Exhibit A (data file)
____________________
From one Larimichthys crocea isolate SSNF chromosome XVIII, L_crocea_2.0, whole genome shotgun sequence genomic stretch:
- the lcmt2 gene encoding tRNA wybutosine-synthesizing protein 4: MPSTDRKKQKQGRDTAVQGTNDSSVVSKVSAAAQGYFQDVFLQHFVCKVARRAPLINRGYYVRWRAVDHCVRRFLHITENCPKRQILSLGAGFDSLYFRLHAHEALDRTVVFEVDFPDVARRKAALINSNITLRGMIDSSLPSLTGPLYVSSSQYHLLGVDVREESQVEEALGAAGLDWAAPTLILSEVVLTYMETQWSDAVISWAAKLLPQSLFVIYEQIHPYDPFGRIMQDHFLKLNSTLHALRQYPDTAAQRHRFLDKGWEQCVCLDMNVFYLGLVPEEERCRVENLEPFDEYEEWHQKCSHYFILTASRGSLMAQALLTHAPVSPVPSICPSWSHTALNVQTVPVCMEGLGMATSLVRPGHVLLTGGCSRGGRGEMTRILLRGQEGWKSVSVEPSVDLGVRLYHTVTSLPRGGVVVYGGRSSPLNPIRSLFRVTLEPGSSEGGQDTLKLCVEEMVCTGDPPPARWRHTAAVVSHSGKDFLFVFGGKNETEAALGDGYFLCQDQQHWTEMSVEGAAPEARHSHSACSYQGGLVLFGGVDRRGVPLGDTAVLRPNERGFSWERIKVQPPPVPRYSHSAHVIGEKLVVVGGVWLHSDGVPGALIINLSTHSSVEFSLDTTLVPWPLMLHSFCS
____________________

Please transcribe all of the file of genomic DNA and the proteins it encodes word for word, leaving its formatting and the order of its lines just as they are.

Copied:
From one Larimichthys crocea isolate SSNF chromosome XVIII, L_crocea_2.0, whole genome shotgun sequence genomic stretch:
- the lcmt2 gene encoding tRNA wybutosine-synthesizing protein 4: MPSTDRKKQKQGRDTAVQGTNDSSVVSKVSAAAQGYFQDVFLQHFVCKVARRAPLINRGYYVRWRAVDHCVRRFLHITENCPKRQILSLGAGFDSLYFRLHAHEALDRTVVFEVDFPDVARRKAALINSNITLRGMIDSSLPSLTGPLYVSSSQYHLLGVDVREESQVEEALGAAGLDWAAPTLILSEVVLTYMETQWSDAVISWAAKLLPQSLFVIYEQIHPYDPFGRIMQDHFLKLNSTLHALRQYPDTAAQRHRFLDKGWEQCVCLDMNVFYLGLVPEEERCRVENLEPFDEYEEWHQKCSHYFILTASRGSLMAQALLTHAPVSPVPSICPSWSHTALNVQTVPVCMEGLGMATSLVRPGHVLLTGGCSRGGRGEMTRILLRGQEGWKSVSVEPSVDLGVRLYHTVTSLPRGGVVVYGGRSSPLNPIRSLFRVTLEPGSSEGGQDTLKLCVEEMVCTGDPPPARWRHTAAVVSHSGKDFLFVFGGKNETEAALGDGYFLCQDQQHWTEMSVEGAAPEARHSHSACSYQGGLVLFGGVDRRGVPLGDTAVLRPNERGFSWERIKVQPPPVPRYSHSAHVIGEKLVVVGGVWLHSDGVPGALIINLSTHSSVEFSLDTTLVPWPLMLHSFCS